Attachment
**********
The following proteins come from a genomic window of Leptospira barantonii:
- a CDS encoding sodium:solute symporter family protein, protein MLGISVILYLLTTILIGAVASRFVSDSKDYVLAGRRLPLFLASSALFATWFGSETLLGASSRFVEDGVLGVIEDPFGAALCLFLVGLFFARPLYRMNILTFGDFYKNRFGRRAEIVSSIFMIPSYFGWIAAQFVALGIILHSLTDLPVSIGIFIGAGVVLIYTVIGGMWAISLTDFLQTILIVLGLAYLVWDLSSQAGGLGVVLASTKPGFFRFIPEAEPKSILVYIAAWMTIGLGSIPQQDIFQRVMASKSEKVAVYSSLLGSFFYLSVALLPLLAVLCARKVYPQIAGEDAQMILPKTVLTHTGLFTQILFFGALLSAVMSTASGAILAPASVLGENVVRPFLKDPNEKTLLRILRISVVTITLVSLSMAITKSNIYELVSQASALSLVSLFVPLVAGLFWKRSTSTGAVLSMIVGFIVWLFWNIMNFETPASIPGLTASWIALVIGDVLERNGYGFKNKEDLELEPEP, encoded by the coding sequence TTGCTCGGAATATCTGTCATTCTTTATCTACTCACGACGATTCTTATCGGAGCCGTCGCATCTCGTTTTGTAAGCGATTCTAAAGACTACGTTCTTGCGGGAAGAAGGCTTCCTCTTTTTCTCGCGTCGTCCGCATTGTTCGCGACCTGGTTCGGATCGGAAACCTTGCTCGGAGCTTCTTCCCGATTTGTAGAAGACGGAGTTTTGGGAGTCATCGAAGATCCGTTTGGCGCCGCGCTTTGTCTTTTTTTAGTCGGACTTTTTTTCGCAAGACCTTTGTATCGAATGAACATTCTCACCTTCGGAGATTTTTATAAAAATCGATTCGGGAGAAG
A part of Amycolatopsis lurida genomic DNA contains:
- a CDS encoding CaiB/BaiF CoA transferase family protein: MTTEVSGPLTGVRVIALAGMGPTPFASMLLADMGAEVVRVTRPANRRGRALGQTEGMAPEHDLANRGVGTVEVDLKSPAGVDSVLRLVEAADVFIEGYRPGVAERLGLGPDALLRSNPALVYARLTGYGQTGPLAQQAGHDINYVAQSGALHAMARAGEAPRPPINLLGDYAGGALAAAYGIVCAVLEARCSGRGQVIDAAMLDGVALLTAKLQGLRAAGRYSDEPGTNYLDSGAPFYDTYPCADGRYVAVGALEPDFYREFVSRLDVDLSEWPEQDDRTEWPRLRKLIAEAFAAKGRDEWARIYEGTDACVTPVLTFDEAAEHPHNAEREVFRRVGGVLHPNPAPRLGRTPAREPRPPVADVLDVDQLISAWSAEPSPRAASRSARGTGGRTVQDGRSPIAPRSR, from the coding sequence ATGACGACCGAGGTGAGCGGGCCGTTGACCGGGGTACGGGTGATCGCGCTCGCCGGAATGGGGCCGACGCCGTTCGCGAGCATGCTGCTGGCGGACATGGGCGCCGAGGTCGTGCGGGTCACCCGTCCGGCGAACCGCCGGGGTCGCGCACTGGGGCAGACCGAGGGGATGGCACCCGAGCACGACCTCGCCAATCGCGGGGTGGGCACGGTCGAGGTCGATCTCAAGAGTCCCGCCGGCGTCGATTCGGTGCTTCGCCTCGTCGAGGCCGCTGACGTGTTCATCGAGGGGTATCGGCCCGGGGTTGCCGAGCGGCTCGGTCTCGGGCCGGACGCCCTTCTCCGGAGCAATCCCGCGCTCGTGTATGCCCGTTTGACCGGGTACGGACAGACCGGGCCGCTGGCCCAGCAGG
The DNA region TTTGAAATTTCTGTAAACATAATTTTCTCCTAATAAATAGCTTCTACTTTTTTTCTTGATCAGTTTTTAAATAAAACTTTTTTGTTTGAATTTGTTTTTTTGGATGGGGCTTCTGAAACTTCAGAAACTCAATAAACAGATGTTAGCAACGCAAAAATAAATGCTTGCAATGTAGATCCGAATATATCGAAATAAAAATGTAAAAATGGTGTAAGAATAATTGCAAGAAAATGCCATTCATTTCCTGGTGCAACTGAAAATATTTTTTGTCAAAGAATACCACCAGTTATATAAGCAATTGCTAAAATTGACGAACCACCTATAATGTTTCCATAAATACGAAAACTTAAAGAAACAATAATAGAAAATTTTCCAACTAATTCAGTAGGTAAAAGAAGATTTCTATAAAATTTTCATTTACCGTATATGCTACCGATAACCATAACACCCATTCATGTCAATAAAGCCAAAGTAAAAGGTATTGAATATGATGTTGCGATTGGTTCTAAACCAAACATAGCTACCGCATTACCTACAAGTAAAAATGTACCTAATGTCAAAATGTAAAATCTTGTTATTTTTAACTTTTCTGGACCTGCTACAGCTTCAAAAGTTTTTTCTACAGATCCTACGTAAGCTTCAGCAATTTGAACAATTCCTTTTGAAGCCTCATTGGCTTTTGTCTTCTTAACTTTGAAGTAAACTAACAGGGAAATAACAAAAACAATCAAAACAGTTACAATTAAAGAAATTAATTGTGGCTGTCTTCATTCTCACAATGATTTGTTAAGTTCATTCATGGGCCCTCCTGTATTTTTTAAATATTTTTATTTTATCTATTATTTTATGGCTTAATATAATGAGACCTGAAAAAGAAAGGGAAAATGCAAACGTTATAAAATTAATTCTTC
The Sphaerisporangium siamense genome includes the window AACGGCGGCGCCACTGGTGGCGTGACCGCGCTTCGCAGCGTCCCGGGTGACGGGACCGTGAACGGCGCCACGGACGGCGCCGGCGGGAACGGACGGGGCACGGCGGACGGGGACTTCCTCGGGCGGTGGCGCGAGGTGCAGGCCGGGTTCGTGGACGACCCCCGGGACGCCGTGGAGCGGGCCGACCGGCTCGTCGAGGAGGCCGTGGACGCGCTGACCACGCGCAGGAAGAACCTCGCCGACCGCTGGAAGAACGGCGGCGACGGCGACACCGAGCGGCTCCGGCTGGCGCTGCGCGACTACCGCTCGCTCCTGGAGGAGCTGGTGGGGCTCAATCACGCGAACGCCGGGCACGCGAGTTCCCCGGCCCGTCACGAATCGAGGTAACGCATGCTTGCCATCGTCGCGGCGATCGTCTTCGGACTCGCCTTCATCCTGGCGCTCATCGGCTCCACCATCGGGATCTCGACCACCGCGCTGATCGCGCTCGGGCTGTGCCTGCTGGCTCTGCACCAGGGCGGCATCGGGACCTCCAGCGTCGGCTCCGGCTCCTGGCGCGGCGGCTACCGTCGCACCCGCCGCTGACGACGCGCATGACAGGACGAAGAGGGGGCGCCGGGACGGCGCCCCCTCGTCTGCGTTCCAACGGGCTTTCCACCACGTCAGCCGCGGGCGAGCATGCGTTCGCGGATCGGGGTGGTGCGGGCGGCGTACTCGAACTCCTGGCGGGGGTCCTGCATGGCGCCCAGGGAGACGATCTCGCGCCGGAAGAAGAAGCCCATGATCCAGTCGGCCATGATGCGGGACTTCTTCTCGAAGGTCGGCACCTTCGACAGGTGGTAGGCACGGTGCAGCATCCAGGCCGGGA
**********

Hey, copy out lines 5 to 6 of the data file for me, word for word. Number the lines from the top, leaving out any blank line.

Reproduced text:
The DNA region TTTGAAATTTCTGTAAACATAATTTTCTCCTAATAAATAGCTTCTACTTTTTTTCTTGATCAGTTTTTAAATAAAACTTTTTTGTTTGAATTTGTTTTTTTGGATGGGGCTTCTGAAACTTCAGAAACTCAATAAACAGATGTTAGCAACGCAAAAATAAATGCTTGCAATGTAGATCCGAATATATCGAAATAAAAATGTAAAAATGGTGTAAGAATAATTGCAAGAAAATGCCATTCATTTCCTGGTGCAACTGAAAATATTTTTTGTCAAAGAATACCACCAGTTATATAAGCAATTGCTAAAATTGACGAACCACCTATAATGTTTCCATAAATACGAAAACTTAAAGAAACAATAATAGAAAATTTTCCAACTAATTCAGTAGGTAAAAGAAGATTTCTATAAAATTTTCATTTACCGTATATGCTACCGATAACCATAACACCCATTCATGTCAATAAAGCCAAAGTAAAAGGTATTGAATATGATGTTGCGATTGGTTCTAAACCAAACATAGCTACCGCATTACCTACAAGTAAAAATGTACCTAATGTCAAAATGTAAAATCTTGTTATTTTTAACTTTTCTGGACCTGCTACAGCTTCAAAAGTTTTTTCTACAGATCCTACGTAAGCTTCAGCAATTTGAACAATTCCTTTTGAAGCCTCATTGGCTTTTGTCTTCTTAACTTTGAAGTAAACTAACAGGGAAATAACAAAAACAATCAAAACAGTTACAATTAAAGAAATTAATTGTGGCTGTCTTCATTCTCACAATGATTTGTTAAGTTCATTCATGGGCCCTCCTGTATTTTTTAAATATTTTTATTTTATCTATTATTTTATGGCTTAATATAATGAGACCTGAAAAAGAAAGGGAAAATGCAAACGTTATAAAATTAATTCTTC
The Sphaerisporangium siamense genome includes the window AACGGCGGCGCCACTGGTGGCGTGACCGCGCTTCGCAGCGTCCCGGGTGACGGGACCGTGAACGGCGCCACGGACGGCGCCGGCGGGAACGGACGGGGCACGGCGGACGGGGACTTCCTCGGGCGGTGGCGCGAGGTGCAGGCCGGGTTCGTGGACGACCCCCGGGACGCCGTGGAGCGGGCCGACCGGCTCGTCGAGGAGGCCGTGGACGCGCTGACCACGCGCAGGAAGAACCTCGCCGACCGCTGGAAGAACGGCGGCGACGGCGACACCGAGCGGCTCCGGCTGGCGCTGCGCGACTACCGCTCGCTCCTGGAGGAGCTGGTGGGGCTCAATCACGCGAACGCCGGGCACGCGAGTTCCCCGGCCCGTCACGAATCGAGGTAACGCATGCTTGCCATCGTCGCGGCGATCGTCTTCGGACTCGCCTTCATCCTGGCGCTCATCGGCTCCACCATCGGGATCTCGACCACCGCGCTGATCGCGCTCGGGCTGTGCCTGCTGGCTCTGCACCAGGGCGGCATCGGGACCTCCAGCGTCGGCTCCGGCTCCTGGCGCGGCGGCTACCGTCGCACCCGCCGCTGACGACGCGCATGACAGGACGAAGAGGGGGCGCCGGGACGGCGCCCCCTCGTCTGCGTTCCAACGGGCTTTCCACCACGTCAGCCGCGGGCGAGCATGCGTTCGCGGATCGGGGTGGTGCGGGCGGCGTACTCGAACTCCTGGCGGGGGTCCTGCATGGCGCCCAGGGAGACGATCTCGCGCCGGAAGAAGAAGCCCATGATCCAGTCGGCCATGATGCGGGACTTCTTCTCGAAGGTCGGCACCTTCGACAGGTGGTAGGCACGGTGCAGCATCCAGGCCGGGA